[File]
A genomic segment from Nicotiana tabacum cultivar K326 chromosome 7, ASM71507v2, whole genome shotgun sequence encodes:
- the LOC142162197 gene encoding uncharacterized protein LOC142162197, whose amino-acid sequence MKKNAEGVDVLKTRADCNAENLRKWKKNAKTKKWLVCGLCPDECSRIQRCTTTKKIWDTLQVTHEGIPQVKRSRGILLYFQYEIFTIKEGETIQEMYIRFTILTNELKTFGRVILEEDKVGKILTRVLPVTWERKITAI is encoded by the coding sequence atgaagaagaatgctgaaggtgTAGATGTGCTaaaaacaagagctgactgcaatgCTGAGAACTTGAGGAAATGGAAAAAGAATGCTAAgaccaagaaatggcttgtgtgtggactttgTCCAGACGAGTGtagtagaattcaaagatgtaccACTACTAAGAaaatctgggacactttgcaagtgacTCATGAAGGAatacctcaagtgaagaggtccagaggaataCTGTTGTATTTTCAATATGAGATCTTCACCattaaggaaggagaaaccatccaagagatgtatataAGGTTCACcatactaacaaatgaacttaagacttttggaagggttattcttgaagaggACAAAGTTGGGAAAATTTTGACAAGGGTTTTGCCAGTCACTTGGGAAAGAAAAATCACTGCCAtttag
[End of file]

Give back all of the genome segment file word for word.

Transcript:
A genomic segment from Nicotiana tabacum cultivar K326 chromosome 7, ASM71507v2, whole genome shotgun sequence encodes:
- the LOC142162197 gene encoding uncharacterized protein LOC142162197, whose amino-acid sequence MKKNAEGVDVLKTRADCNAENLRKWKKNAKTKKWLVCGLCPDECSRIQRCTTTKKIWDTLQVTHEGIPQVKRSRGILLYFQYEIFTIKEGETIQEMYIRFTILTNELKTFGRVILEEDKVGKILTRVLPVTWERKITAI is encoded by the coding sequence atgaagaagaatgctgaaggtgTAGATGTGCTaaaaacaagagctgactgcaatgCTGAGAACTTGAGGAAATGGAAAAAGAATGCTAAgaccaagaaatggcttgtgtgtggactttgTCCAGACGAGTGtagtagaattcaaagatgtaccACTACTAAGAaaatctgggacactttgcaagtgacTCATGAAGGAatacctcaagtgaagaggtccagaggaataCTGTTGTATTTTCAATATGAGATCTTCACCattaaggaaggagaaaccatccaagagatgtatataAGGTTCACcatactaacaaatgaacttaagacttttggaagggttattcttgaagaggACAAAGTTGGGAAAATTTTGACAAGGGTTTTGCCAGTCACTTGGGAAAGAAAAATCACTGCCAtttag